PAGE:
Planning for the London Gentrification Tour 2006

British Airways had a sale and I took the bait. So before winter ends and spring starts, I’m going to London town. I figure I’d throw in a gentrification tour in there since I don’t do touristy things. The problem is, it is going to be Winter. In London. A city not well known for bright sun shine and balmy weather, so when I get there it might be a toss up between wandering around cold & lost in a gentrifying neighborhood or soaking in a nice claw foot tub with a Lush bath bomb.
I’m curious to see how a city ten kazillion times older and bigger than DC deals with gentrification. Brixton is a definite stop. I’ve made the comparison between Brixton and Shaw before. I visited Brixton often back in the early 90s and I’d like to take a look at it now in the mid aughts.
I also may visit Earl’s Court, where I lived for one summer. I don’t know if the area gentrified or ever was something else to be gentrified. But I do remember there were women of “questionable” occupation and a guy with a burnt off face always hanging out near the tube (subway) station. Earl’s Court had a lot of tourist and cheap hotels. There were Aussies & Kiwis all over the place. I remember being told it was a transitional neighborhood, but I always thought it meant that no one stuck around very long because many of us were foreigners.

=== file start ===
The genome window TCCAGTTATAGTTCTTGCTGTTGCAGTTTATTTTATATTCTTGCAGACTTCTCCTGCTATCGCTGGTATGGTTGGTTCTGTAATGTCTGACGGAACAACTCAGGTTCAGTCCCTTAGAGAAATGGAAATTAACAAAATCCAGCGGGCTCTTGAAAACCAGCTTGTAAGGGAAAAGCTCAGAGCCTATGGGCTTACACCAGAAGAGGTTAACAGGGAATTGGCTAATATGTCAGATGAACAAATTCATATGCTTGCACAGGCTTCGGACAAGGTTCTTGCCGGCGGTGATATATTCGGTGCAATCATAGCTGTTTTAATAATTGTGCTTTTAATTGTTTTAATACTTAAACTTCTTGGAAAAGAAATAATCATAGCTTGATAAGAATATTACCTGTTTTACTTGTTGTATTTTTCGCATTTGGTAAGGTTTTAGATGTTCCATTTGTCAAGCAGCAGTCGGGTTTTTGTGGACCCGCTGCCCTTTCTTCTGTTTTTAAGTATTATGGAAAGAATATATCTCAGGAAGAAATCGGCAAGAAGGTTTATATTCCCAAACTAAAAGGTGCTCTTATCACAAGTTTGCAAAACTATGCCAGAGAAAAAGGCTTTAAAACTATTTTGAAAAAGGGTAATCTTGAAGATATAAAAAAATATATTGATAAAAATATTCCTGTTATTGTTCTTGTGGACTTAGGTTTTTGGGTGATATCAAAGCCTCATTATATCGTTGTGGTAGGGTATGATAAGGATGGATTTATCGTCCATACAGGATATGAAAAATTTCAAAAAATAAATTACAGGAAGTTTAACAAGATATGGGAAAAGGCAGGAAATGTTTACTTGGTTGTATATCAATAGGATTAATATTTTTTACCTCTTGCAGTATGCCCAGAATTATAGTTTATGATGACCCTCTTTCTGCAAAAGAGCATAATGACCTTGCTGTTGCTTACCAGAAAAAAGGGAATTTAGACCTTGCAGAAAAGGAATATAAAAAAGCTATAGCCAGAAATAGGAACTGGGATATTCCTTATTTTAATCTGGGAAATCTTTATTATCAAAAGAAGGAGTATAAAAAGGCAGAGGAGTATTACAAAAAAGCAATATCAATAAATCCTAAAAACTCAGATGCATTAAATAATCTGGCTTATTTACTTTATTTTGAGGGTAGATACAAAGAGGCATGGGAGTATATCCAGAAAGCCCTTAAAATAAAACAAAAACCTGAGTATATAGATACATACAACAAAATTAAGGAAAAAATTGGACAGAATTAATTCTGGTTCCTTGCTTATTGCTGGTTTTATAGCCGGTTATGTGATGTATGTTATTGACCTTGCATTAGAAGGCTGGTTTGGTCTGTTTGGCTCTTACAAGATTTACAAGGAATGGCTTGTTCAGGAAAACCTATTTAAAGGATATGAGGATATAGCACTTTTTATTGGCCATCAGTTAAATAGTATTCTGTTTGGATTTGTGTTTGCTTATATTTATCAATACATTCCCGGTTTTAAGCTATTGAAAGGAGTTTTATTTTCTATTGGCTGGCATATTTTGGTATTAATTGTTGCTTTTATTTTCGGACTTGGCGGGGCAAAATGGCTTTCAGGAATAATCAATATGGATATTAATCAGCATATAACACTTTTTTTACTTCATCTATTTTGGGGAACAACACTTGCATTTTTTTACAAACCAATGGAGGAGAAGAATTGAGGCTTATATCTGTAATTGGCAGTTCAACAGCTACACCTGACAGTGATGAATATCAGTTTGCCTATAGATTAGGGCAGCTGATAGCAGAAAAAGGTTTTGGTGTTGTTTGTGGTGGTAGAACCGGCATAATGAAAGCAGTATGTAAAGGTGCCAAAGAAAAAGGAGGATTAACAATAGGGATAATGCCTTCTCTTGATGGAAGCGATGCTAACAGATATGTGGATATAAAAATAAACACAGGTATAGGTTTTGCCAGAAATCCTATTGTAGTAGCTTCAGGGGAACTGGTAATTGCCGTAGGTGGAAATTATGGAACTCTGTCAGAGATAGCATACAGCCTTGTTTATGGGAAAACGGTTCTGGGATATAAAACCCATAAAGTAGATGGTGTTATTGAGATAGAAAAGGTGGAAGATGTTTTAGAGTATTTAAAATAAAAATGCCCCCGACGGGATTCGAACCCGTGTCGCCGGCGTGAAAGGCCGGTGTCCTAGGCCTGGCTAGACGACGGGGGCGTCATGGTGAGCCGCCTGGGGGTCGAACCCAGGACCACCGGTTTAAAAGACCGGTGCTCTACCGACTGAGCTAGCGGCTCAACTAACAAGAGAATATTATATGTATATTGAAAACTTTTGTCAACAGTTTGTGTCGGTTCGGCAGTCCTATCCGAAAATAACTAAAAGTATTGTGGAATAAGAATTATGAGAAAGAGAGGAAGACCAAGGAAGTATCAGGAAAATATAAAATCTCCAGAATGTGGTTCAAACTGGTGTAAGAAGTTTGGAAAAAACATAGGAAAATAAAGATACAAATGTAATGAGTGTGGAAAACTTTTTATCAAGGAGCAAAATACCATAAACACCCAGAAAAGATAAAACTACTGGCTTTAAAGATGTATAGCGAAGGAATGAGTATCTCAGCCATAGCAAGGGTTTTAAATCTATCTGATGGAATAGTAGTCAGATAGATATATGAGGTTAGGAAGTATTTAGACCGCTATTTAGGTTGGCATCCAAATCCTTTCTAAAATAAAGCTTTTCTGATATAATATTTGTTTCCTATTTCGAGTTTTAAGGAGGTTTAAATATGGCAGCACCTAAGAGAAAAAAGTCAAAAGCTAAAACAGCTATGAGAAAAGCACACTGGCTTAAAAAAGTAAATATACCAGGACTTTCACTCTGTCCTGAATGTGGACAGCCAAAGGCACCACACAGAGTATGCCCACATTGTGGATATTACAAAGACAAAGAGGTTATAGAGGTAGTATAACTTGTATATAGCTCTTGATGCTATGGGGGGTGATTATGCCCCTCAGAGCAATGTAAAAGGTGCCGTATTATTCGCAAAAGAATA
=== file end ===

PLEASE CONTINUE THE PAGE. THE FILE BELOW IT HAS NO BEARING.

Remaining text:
I remember looking out the window of my Earl’s Court flat. A no-frills flat I shared with 6 other foreign girls. From my window I could see the back of one of the many cheap hotels and see immigrant women taking care of their families in what looked to be crowded conditions. From another window in the flat I could see into distinctly middle class and upper middle class homes. In front there was a beautiful gated garden square that only residents (real residents not us foreigners) had a key to enter. I could see the contrasts, but all I cared about then was cheap rent and being close enough to take the midnight bus home from my part-time job near Piccadilly.
So fair warning some of my gentrification posts might have a British accent between now and my trip.

4 thoughts on “Planning for the London Gentrification Tour 2006”

  1. I spent 6 months at the corner of Earl’s Court & Old Brompton roads in the 1st half of 2003. I can’t remember seeing much of the poor, working-class people of London there or of any particularly crowded conditions. There are still lots of Kiwis and Aussies there, though, I lived with 5 of them myself in my no-frills (relatively) cheap flat.

    While reading your older comments on Brixton and Shaw I was very surprised to hear that Brixton is gentrified. I never was there personally but I always heard of it as the “bad” neighborhood.

  2. I was living in Earl’s Court in 1993. I did visit in 2004 and saw a difference. I couldn’t find the hole in the wall curry place I loved. And for me it’s ALL about the curry.

  3. Writing from Brixton: The area is a partially gentrified multi-ethnic neighbourhood.

    The “gentrification” is not as advanced as in some previously unfashionable London neighbourhoods, but it is visible and it is particularly unfair when assessed in tandem with the local authority’s (in the US you’d call this “the city’s”) failure to safeguard the area’s special character and the rights and amenities of less moneyed or middle-class residents.

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